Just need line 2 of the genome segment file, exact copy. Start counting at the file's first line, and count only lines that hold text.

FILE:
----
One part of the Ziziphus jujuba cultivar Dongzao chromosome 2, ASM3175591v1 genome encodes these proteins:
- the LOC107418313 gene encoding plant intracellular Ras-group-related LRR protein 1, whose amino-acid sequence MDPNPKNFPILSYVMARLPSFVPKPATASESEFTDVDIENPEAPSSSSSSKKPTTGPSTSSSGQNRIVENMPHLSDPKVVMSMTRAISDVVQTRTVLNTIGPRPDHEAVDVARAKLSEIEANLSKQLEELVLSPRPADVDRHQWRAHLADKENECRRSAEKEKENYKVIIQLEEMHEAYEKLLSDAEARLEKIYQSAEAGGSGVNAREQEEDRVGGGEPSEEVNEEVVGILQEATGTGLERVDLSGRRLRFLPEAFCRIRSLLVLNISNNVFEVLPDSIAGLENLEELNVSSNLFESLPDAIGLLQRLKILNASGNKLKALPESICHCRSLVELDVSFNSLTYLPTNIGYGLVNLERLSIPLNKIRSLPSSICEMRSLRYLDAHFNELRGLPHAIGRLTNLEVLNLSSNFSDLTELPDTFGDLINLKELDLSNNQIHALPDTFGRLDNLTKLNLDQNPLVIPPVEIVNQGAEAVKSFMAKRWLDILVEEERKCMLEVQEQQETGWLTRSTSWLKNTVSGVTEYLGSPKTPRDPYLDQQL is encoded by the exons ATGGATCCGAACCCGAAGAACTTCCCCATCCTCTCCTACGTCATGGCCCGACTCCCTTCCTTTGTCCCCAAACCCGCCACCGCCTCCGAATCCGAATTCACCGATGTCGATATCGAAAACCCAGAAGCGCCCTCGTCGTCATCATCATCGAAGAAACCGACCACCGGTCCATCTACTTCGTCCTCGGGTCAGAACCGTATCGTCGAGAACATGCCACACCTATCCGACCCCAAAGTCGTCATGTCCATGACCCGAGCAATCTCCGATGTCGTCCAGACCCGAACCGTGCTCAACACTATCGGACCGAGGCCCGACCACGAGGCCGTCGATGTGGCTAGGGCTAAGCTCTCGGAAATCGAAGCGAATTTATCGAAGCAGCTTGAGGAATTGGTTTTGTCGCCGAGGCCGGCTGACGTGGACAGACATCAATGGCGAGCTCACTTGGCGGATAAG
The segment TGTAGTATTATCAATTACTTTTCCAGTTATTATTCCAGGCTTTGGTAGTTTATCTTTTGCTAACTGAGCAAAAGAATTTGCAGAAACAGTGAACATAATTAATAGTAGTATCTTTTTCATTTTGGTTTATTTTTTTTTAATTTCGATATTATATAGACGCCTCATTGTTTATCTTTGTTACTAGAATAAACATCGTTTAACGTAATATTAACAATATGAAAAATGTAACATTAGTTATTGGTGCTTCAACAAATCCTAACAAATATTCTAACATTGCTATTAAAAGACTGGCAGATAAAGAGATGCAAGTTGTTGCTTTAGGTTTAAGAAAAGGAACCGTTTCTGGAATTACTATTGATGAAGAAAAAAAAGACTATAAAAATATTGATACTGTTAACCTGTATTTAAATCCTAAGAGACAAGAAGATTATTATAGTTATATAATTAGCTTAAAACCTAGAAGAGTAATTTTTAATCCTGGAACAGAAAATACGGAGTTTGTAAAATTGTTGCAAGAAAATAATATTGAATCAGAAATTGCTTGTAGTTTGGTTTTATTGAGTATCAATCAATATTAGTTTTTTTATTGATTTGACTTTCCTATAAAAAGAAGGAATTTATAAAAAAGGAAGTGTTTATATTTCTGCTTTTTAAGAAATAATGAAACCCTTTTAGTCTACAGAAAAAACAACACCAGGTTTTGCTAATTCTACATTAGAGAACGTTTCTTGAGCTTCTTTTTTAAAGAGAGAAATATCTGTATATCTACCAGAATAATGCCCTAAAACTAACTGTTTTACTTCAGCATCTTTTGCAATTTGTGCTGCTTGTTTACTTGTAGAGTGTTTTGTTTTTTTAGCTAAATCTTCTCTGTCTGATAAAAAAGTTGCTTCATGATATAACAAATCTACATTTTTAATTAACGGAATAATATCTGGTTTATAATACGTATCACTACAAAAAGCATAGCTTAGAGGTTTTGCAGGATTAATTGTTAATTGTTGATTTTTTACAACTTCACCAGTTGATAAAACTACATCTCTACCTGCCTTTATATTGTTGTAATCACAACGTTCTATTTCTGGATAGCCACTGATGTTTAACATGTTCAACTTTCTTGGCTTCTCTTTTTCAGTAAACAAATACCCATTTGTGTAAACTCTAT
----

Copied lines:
- the LOC107418313 gene encoding plant intracellular Ras-group-related LRR protein 1, whose amino-acid sequence MDPNPKNFPILSYVMARLPSFVPKPATASESEFTDVDIENPEAPSSSSSSKKPTTGPSTSSSGQNRIVENMPHLSDPKVVMSMTRAISDVVQTRTVLNTIGPRPDHEAVDVARAKLSEIEANLSKQLEELVLSPRPADVDRHQWRAHLADKENECRRSAEKEKENYKVIIQLEEMHEAYEKLLSDAEARLEKIYQSAEAGGSGVNAREQEEDRVGGGEPSEEVNEEVVGILQEATGTGLERVDLSGRRLRFLPEAFCRIRSLLVLNISNNVFEVLPDSIAGLENLEELNVSSNLFESLPDAIGLLQRLKILNASGNKLKALPESICHCRSLVELDVSFNSLTYLPTNIGYGLVNLERLSIPLNKIRSLPSSICEMRSLRYLDAHFNELRGLPHAIGRLTNLEVLNLSSNFSDLTELPDTFGDLINLKELDLSNNQIHALPDTFGRLDNLTKLNLDQNPLVIPPVEIVNQGAEAVKSFMAKRWLDILVEEERKCMLEVQEQQETGWLTRSTSWLKNTVSGVTEYLGSPKTPRDPYLDQQL is encoded by the exons ATGGATCCGAACCCGAAGAACTTCCCCATCCTCTCCTACGTCATGGCCCGACTCCCTTCCTTTGTCCCCAAACCCGCCACCGCCTCCGAATCCGAATTCACCGATGTCGATATCGAAAACCCAGAAGCGCCCTCGTCGTCATCATCATCGAAGAAACCGACCACCGGTCCATCTACTTCGTCCTCGGGTCAGAACCGTATCGTCGAGAACATGCCACACCTATCCGACCCCAAAGTCGTCATGTCCATGACCCGAGCAATCTCCGATGTCGTCCAGACCCGAACCGTGCTCAACACTATCGGACCGAGGCCCGACCACGAGGCCGTCGATGTGGCTAGGGCTAAGCTCTCGGAAATCGAAGCGAATTTATCGAAGCAGCTTGAGGAATTGGTTTTGTCGCCGAGGCCGGCTGACGTGGACAGACATCAATGGCGAGCTCACTTGGCGGATAAG